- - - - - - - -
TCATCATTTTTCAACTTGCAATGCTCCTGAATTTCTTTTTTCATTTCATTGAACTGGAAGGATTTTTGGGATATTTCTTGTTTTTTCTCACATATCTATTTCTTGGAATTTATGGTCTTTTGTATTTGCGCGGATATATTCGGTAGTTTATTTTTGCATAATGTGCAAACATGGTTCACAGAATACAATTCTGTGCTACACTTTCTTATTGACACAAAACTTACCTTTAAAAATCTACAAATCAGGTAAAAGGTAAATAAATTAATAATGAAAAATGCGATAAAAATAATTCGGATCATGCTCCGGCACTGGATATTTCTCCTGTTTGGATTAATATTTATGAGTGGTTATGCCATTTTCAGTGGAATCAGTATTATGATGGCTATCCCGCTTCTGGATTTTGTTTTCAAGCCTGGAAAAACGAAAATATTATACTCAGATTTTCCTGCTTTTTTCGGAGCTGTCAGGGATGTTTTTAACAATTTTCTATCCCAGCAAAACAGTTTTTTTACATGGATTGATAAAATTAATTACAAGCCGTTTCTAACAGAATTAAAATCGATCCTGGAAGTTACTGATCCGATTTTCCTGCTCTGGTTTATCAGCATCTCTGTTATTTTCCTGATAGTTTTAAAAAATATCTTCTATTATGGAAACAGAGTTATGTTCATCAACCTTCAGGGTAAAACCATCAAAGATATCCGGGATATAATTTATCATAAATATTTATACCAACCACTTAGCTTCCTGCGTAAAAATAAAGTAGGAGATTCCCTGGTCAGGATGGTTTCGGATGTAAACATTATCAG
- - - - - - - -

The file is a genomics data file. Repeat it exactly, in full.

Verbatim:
TCATCATTTTTCAACTTGCAATGCTCCTGAATTTCTTTTTTCATTTCATTGAACTGGAAGGATTTTTGGGATATTTCTTGTTTTTTCTCACATATCTATTTCTTGGAATTTATGGTCTTTTGTATTTGCGCGGATATATTCGGTAGTTTATTTTTGCATAATGTGCAAACATGGTTCACAGAATACAATTCTGTGCTACACTTTCTTATTGACACAAAACTTACCTTTAAAAATCTACAAATCAGGTAAAAGGTAAATAAATTAATAATGAAAAATGCGATAAAAATAATTCGGATCATGCTCCGGCACTGGATATTTCTCCTGTTTGGATTAATATTTATGAGTGGTTATGCCATTTTCAGTGGAATCAGTATTATGATGGCTATCCCGCTTCTGGATTTTGTTTTCAAGCCTGGAAAAACGAAAATATTATACTCAGATTTTCCTGCTTTTTTCGGAGCTGTCAGGGATGTTTTTAACAATTTTCTATCCCAGCAAAACAGTTTTTTTACATGGATTGATAAAATTAATTACAAGCCGTTTCTAACAGAATTAAAATCGATCCTGGAAGTTACTGATCCGATTTTCCTGCTCTGGTTTATCAGCATCTCTGTTATTTTCCTGATAGTTTTAAAAAATATCTTCTATTATGGAAACAGAGTTATGTTCATCAACCTTCAGGGTAAAACCATCAAAGATATCCGGGATATAATTTATCATAAATATTTATACCAACCACTTAGCTTCCTGCGTAAAAATAAAGTAGGAGATTCCCTGGTCAGGATGGTTTCGGATGTAAACATTATCAG